PHOENIX — Voters are once again deciding whether to allow exchanges of state trust land for federal land to preserve military bases.
Supporters of Proposition 119 are especially concerned with the more than 500,000 acres of state trust land near Fort Huachuca, where the Army tests sensitive electronics.
“Something as simple as a garage door within that 500,000 acres could severely impact their operations and possibly force the base to downsize and inevitably, in the future, close,” said Vanessa Hickman, deputy commissioner of the Arizona State Land Department.
The federal government could trade land elsewhere to preserve open space around bases, but the state Constitution requires that trust land be sold or leased, primarily to benefit public education.
Proposition 119, which has support from state leaders and conservation groups, would provide a process for swaps that help preserve military bases.
Voters narrowly rejected a similar proposal in 2010.
Arizona State Land Commissioner Maria Baier, whose department oversees trust land, said the change would give the state other land of equal value while ensuring the future of bases and jobs that rely on them.
“This is a great way to make sure we have great conservation lands available in the state of Arizona, that we preserve our military, which is a $9 [billion] or $10 billion-a-year economic impact in the state of Arizona and a big jobs creator, and also create viable sites for new businesses in Arizona, so it’s good environmentally and economically,” Baier said.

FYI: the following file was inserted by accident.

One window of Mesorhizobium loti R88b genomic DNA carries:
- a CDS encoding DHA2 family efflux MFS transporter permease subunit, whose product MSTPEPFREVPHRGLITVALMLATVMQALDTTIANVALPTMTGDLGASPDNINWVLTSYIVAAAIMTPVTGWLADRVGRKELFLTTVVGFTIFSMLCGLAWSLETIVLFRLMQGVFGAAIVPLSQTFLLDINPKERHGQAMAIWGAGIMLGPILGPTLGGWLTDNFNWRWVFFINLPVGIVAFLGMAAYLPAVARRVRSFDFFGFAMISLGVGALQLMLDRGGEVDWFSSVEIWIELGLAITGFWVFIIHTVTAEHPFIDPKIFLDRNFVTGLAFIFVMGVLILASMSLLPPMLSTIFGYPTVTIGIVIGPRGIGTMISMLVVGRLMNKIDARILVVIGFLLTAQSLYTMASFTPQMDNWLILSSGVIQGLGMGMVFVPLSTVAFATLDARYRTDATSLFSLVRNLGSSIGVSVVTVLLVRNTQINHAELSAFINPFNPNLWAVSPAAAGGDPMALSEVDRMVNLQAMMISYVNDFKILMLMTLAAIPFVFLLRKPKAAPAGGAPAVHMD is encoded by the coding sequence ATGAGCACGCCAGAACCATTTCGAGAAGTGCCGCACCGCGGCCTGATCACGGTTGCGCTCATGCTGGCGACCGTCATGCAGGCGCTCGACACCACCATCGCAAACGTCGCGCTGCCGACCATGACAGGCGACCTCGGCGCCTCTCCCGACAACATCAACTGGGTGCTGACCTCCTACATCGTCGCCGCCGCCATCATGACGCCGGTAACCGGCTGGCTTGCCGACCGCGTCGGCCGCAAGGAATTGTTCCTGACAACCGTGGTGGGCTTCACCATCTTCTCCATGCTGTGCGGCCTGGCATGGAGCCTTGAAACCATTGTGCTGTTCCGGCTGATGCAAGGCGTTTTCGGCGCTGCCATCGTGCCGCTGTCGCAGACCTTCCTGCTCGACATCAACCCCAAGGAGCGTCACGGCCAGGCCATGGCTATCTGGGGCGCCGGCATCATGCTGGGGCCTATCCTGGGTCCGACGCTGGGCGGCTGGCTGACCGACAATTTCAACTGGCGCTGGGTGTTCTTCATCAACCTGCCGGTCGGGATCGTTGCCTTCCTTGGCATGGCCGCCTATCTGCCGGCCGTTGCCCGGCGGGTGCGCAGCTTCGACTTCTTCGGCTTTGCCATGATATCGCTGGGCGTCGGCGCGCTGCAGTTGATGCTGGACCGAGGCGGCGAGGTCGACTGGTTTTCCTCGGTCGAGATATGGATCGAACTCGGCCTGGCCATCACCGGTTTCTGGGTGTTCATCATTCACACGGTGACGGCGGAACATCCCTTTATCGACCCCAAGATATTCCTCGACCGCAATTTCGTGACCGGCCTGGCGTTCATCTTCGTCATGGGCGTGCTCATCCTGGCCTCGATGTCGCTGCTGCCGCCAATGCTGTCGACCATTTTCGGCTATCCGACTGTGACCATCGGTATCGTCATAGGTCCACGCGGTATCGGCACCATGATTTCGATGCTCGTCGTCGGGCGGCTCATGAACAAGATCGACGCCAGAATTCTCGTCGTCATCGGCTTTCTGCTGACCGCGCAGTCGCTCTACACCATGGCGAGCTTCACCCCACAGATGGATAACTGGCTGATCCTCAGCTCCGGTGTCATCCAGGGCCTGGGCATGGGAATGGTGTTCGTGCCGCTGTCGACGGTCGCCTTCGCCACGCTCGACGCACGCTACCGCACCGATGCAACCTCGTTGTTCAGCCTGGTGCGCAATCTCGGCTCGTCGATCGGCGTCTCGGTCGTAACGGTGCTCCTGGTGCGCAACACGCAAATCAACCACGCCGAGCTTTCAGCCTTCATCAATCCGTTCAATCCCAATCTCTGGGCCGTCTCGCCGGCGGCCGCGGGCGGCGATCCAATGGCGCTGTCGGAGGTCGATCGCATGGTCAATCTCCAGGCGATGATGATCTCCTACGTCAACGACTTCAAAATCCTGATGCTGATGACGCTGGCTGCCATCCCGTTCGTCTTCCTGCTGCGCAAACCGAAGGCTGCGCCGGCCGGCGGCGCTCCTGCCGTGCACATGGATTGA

The measure would require a statewide vote on each land exchange. It calls for two appraisals to ensure that parcels in exchanges are of equal value as well as two fiscal analyses and at least two public meetings.
While environmental organizations have opposed land exchanges in the past, Sandy Bahr, director of the Sierra Club’s Grand Canyon Chapter, said those checks are the reason her group supports Proposition 119.
“The big difference is this one contains the accountability and transparency previous measures did not,” Bahr said. “With state trust lands near military bases, right now it’s really difficult to protect them.”
A group called Yes on Prop 119 registered with the Arizona Secretary of State’s Office had received contributions of $2,000 each from the Fort Huachuca 50, a Sierra Vista group that promotes the base, and the Sonoran Institute, a conservation group.
Proposition 119 has no organized opposition.
Tom Finnegan, a retired Army colonel and co-chair of State Military Affairs Commission, said closures would have a huge impact on jobs around Arizona but especially in neighboring communities such as Sierra Vista, where he resides.
“Fort Huachuca is our industry — that’s it,” Finnegan said. “Everything else is built around it.”
Edward Perkins, a policy analyst for Arizona State University’s Morrison Institute for Public Policy, said something that’s new with Proposition 119 is that the business and environmental communities favor the measure.
He said that while the business sector believes the proposition will reduce the risk of job losses, environmentalists like the built-in safeguards.
“The public, too, may favor the ballot proposition for the same reasons, particularly if they are convinced that private land developers are not being handed an advantage,” Perkins said.
“The perception of less-than-equitable deals benefiting land developers is a principal reason why such measures have failed to win the support of Arizona voters in the past.”